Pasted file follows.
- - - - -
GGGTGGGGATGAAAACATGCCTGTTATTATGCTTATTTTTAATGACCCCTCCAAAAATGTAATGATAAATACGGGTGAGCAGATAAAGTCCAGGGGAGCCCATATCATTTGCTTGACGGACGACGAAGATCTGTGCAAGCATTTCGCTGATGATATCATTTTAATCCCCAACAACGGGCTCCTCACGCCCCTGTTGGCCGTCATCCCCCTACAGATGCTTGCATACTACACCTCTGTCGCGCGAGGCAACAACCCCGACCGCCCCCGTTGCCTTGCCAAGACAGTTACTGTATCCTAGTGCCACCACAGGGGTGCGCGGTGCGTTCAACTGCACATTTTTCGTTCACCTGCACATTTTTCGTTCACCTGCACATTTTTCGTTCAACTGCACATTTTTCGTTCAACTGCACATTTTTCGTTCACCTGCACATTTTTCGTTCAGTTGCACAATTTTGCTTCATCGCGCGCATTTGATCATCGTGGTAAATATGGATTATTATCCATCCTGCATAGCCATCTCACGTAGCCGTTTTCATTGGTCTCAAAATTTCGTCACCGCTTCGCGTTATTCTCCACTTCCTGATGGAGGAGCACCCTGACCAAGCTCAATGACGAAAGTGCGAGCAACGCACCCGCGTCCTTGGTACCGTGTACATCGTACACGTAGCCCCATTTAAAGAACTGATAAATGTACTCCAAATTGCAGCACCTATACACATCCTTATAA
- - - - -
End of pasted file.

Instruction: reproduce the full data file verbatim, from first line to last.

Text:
GGGTGGGGATGAAAACATGCCTGTTATTATGCTTATTTTTAATGACCCCTCCAAAAATGTAATGATAAATACGGGTGAGCAGATAAAGTCCAGGGGAGCCCATATCATTTGCTTGACGGACGACGAAGATCTGTGCAAGCATTTCGCTGATGATATCATTTTAATCCCCAACAACGGGCTCCTCACGCCCCTGTTGGCCGTCATCCCCCTACAGATGCTTGCATACTACACCTCTGTCGCGCGAGGCAACAACCCCGACCGCCCCCGTTGCCTTGCCAAGACAGTTACTGTATCCTAGTGCCACCACAGGGGTGCGCGGTGCGTTCAACTGCACATTTTTCGTTCACCTGCACATTTTTCGTTCACCTGCACATTTTTCGTTCAACTGCACATTTTTCGTTCAACTGCACATTTTTCGTTCACCTGCACATTTTTCGTTCAGTTGCACAATTTTGCTTCATCGCGCGCATTTGATCATCGTGGTAAATATGGATTATTATCCATCCTGCATAGCCATCTCACGTAGCCGTTTTCATTGGTCTCAAAATTTCGTCACCGCTTCGCGTTATTCTCCACTTCCTGATGGAGGAGCACCCTGACCAAGCTCAATGACGAAAGTGCGAGCAACGCACCCGCGTCCTTGGTACCGTGTACATCGTACACGTAGCCCCATTTAAAGAACTGATAAATGTACTCCAAATTGCAGCACCTATACACATCCTTATAA